In the oil and gas industry, the density and viscosity of reservoir fluids are two important parameters that could provide references for estimating the commercial exploitation value and production potential of oil and gas resources. Due to the influence of surface temperature and pressure, bringing hydrocarbons to surface temperature and pressure could irreversibly alter their viscosity. Therefore, the hydrocarbons’ viscosity measured by the surface pressure-volume-temperature (PVT) laboratory does not truly reflect the properties of the fluid in the formation.
In order to solve the problem, researchers from the Institute of Acoustics of the Chinese Academy of Sciences (IACAS) proposed a method for measuring the density and viscosity of downhole fluids in-situ using a quartz tuning fork sensor.
Researchers chose a low-cost, stable quartz crystal with resonance frequency of 32.768 kHz in vacuum as a sensing element to measure fluid density and viscosity. The millimeter-sized quartz tuning fork sensor is not only easy to install in downhole detection equipment, but also could measure the density and viscosity of the liquid at the same time. The model presented was derived and simplified from the beam theory of Euler–Bernoulli. Compared with Butterworth–Van Dyke equivalent circuit method, the relative mean square error in viscosity of the eight solutions evaluated by this simplified model was reduced by an order of magnitude.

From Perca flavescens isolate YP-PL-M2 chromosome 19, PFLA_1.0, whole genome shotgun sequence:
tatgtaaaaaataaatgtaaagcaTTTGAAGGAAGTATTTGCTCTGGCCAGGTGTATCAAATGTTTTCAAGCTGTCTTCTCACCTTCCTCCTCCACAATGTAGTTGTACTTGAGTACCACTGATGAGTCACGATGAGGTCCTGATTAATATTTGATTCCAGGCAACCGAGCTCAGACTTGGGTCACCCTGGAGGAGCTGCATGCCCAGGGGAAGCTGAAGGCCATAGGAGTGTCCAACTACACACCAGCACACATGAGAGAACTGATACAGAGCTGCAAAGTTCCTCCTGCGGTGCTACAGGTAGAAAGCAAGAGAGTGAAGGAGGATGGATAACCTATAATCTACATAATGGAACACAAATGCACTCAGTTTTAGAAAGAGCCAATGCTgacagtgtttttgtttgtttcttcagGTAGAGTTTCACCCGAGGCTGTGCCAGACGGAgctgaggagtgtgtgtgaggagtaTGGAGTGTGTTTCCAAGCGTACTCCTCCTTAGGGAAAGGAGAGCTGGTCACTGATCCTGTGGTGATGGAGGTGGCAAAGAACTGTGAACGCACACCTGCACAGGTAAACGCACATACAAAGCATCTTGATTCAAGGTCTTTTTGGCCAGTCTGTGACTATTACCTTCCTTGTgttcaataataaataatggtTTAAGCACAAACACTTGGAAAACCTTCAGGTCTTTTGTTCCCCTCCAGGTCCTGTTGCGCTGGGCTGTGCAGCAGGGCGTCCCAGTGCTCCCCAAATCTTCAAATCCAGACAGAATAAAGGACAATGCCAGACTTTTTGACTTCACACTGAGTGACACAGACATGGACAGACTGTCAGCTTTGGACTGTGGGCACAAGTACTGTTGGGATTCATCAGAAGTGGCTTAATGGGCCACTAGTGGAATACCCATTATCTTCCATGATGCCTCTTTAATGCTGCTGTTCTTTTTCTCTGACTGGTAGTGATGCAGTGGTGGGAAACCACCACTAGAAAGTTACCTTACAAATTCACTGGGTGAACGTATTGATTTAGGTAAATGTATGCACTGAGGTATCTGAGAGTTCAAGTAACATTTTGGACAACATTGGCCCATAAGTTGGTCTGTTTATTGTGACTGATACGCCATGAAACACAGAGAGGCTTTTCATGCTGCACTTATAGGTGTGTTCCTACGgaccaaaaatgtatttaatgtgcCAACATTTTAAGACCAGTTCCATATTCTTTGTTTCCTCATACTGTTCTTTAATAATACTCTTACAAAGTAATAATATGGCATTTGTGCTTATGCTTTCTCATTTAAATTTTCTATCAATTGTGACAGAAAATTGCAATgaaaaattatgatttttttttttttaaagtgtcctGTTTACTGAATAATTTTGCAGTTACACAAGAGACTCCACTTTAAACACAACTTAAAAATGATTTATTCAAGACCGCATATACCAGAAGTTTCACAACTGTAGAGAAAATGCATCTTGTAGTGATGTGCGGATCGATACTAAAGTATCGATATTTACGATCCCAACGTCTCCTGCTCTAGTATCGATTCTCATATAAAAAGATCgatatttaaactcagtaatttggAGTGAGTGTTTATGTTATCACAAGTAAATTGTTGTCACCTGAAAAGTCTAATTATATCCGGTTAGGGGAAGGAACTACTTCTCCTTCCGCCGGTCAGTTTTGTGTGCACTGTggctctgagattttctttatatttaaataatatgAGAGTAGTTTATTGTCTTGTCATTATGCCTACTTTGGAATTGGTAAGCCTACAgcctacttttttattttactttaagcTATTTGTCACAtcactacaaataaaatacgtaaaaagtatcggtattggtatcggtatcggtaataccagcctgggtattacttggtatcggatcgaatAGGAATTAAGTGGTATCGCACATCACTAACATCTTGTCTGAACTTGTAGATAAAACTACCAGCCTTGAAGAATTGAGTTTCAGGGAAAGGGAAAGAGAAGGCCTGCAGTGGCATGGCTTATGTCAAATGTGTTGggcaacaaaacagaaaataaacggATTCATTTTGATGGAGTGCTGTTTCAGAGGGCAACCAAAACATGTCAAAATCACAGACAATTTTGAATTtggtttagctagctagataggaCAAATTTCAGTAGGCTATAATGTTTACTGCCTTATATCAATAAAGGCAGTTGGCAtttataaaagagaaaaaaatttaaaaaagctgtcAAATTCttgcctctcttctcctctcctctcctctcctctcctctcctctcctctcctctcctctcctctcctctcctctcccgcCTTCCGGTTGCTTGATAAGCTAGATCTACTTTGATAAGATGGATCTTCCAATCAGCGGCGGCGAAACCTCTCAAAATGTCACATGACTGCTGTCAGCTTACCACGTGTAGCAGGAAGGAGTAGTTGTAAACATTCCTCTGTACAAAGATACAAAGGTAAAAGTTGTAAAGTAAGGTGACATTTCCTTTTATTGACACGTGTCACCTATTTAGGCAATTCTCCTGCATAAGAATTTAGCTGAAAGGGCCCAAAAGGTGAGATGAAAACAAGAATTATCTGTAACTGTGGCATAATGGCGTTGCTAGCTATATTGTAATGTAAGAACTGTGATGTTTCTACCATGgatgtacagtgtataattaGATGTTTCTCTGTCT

Researchers would further study the temperature dependent model and experiments of various liquids at high temperature environment.
Figure 1. Vibration mode and physical diagram of quartz tuning fork sensor. (Image by IACAS)
Figure 2. Measurement setup of the quartz tuning fork (QTF) characteristics. (Image by IACAS)
The research, published online in Sensors, was supported by the Natural Science Foundation of China.
ZHANG Mi, CHEN Dehua, HE Xiao, WANG Xiuming. A hydrodynamic model for measuring fluid density and viscosity by using quartz tuning forks, Sensors, 2020, 20(1),198. DOI: 10.3390/s20010198.
Institute of Acoustics, Chinese Academy of Sciences, 100190 Beijing, China